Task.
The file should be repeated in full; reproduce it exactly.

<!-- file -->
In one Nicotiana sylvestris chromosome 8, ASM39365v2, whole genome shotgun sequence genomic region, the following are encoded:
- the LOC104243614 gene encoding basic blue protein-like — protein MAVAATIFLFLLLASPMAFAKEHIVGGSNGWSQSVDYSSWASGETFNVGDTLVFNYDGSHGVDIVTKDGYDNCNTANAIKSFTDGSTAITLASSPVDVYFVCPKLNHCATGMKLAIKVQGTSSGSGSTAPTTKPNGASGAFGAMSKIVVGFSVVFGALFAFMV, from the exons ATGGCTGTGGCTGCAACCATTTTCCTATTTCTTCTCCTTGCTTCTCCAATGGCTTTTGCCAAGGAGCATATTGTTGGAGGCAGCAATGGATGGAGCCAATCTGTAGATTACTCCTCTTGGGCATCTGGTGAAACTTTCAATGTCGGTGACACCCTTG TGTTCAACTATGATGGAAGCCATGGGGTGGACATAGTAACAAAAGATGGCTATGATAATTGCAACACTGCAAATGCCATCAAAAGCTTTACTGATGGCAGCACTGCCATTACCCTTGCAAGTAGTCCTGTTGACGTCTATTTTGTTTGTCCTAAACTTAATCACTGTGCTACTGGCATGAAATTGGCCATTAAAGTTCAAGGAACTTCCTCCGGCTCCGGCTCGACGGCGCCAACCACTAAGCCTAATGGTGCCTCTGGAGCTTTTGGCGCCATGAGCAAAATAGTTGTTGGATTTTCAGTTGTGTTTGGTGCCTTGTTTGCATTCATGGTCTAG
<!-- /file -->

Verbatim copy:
In one Nicotiana sylvestris chromosome 8, ASM39365v2, whole genome shotgun sequence genomic region, the following are encoded:
- the LOC104243614 gene encoding basic blue protein-like — protein MAVAATIFLFLLLASPMAFAKEHIVGGSNGWSQSVDYSSWASGETFNVGDTLVFNYDGSHGVDIVTKDGYDNCNTANAIKSFTDGSTAITLASSPVDVYFVCPKLNHCATGMKLAIKVQGTSSGSGSTAPTTKPNGASGAFGAMSKIVVGFSVVFGALFAFMV, from the exons ATGGCTGTGGCTGCAACCATTTTCCTATTTCTTCTCCTTGCTTCTCCAATGGCTTTTGCCAAGGAGCATATTGTTGGAGGCAGCAATGGATGGAGCCAATCTGTAGATTACTCCTCTTGGGCATCTGGTGAAACTTTCAATGTCGGTGACACCCTTG TGTTCAACTATGATGGAAGCCATGGGGTGGACATAGTAACAAAAGATGGCTATGATAATTGCAACACTGCAAATGCCATCAAAAGCTTTACTGATGGCAGCACTGCCATTACCCTTGCAAGTAGTCCTGTTGACGTCTATTTTGTTTGTCCTAAACTTAATCACTGTGCTACTGGCATGAAATTGGCCATTAAAGTTCAAGGAACTTCCTCCGGCTCCGGCTCGACGGCGCCAACCACTAAGCCTAATGGTGCCTCTGGAGCTTTTGGCGCCATGAGCAAAATAGTTGTTGGATTTTCAGTTGTGTTTGGTGCCTTGTTTGCATTCATGGTCTAG